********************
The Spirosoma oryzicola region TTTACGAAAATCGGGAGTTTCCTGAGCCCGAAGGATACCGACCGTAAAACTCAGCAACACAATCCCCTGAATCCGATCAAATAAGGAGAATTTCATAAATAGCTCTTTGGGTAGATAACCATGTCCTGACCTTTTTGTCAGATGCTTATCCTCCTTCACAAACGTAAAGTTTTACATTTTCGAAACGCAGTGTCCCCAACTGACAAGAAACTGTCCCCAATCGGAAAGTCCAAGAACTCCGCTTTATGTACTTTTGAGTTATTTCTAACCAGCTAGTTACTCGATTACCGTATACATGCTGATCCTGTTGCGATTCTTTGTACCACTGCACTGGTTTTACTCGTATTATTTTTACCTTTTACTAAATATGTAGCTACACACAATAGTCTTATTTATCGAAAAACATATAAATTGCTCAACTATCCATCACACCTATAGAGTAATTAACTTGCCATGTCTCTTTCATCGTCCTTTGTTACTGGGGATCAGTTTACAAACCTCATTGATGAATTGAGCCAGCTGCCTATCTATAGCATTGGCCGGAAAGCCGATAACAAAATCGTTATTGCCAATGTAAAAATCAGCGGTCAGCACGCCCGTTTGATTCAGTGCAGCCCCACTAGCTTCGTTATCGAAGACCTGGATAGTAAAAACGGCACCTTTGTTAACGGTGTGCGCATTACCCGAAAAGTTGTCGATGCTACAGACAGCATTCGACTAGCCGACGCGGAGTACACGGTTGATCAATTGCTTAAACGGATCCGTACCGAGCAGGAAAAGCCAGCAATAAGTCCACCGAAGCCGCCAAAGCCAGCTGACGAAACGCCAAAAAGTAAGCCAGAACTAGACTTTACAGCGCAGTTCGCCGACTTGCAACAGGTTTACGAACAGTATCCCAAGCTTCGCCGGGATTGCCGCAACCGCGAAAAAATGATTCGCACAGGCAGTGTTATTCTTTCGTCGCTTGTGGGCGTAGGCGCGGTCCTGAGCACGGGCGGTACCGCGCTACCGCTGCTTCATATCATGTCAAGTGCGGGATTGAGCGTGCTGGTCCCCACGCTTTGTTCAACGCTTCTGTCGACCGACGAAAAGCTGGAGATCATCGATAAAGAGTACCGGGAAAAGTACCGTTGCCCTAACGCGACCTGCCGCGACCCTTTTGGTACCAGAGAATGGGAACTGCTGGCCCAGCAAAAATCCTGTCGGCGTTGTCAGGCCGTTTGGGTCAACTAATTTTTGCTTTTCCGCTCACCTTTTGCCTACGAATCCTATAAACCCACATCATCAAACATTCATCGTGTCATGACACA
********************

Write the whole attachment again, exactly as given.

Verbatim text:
The Spirosoma oryzicola region TTTACGAAAATCGGGAGTTTCCTGAGCCCGAAGGATACCGACCGTAAAACTCAGCAACACAATCCCCTGAATCCGATCAAATAAGGAGAATTTCATAAATAGCTCTTTGGGTAGATAACCATGTCCTGACCTTTTTGTCAGATGCTTATCCTCCTTCACAAACGTAAAGTTTTACATTTTCGAAACGCAGTGTCCCCAACTGACAAGAAACTGTCCCCAATCGGAAAGTCCAAGAACTCCGCTTTATGTACTTTTGAGTTATTTCTAACCAGCTAGTTACTCGATTACCGTATACATGCTGATCCTGTTGCGATTCTTTGTACCACTGCACTGGTTTTACTCGTATTATTTTTACCTTTTACTAAATATGTAGCTACACACAATAGTCTTATTTATCGAAAAACATATAAATTGCTCAACTATCCATCACACCTATAGAGTAATTAACTTGCCATGTCTCTTTCATCGTCCTTTGTTACTGGGGATCAGTTTACAAACCTCATTGATGAATTGAGCCAGCTGCCTATCTATAGCATTGGCCGGAAAGCCGATAACAAAATCGTTATTGCCAATGTAAAAATCAGCGGTCAGCACGCCCGTTTGATTCAGTGCAGCCCCACTAGCTTCGTTATCGAAGACCTGGATAGTAAAAACGGCACCTTTGTTAACGGTGTGCGCATTACCCGAAAAGTTGTCGATGCTACAGACAGCATTCGACTAGCCGACGCGGAGTACACGGTTGATCAATTGCTTAAACGGATCCGTACCGAGCAGGAAAAGCCAGCAATAAGTCCACCGAAGCCGCCAAAGCCAGCTGACGAAACGCCAAAAAGTAAGCCAGAACTAGACTTTACAGCGCAGTTCGCCGACTTGCAACAGGTTTACGAACAGTATCCCAAGCTTCGCCGGGATTGCCGCAACCGCGAAAAAATGATTCGCACAGGCAGTGTTATTCTTTCGTCGCTTGTGGGCGTAGGCGCGGTCCTGAGCACGGGCGGTACCGCGCTACCGCTGCTTCATATCATGTCAAGTGCGGGATTGAGCGTGCTGGTCCCCACGCTTTGTTCAACGCTTCTGTCGACCGACGAAAAGCTGGAGATCATCGATAAAGAGTACCGGGAAAAGTACCGTTGCCCTAACGCGACCTGCCGCGACCCTTTTGGTACCAGAGAATGGGAACTGCTGGCCCAGCAAAAATCCTGTCGGCGTTGTCAGGCCGTTTGGGTCAACTAATTTTTGCTTTTCCGCTCACCTTTTGCCTACGAATCCTATAAACCCACATCATCAAACATTCATCGTGTCATGACACA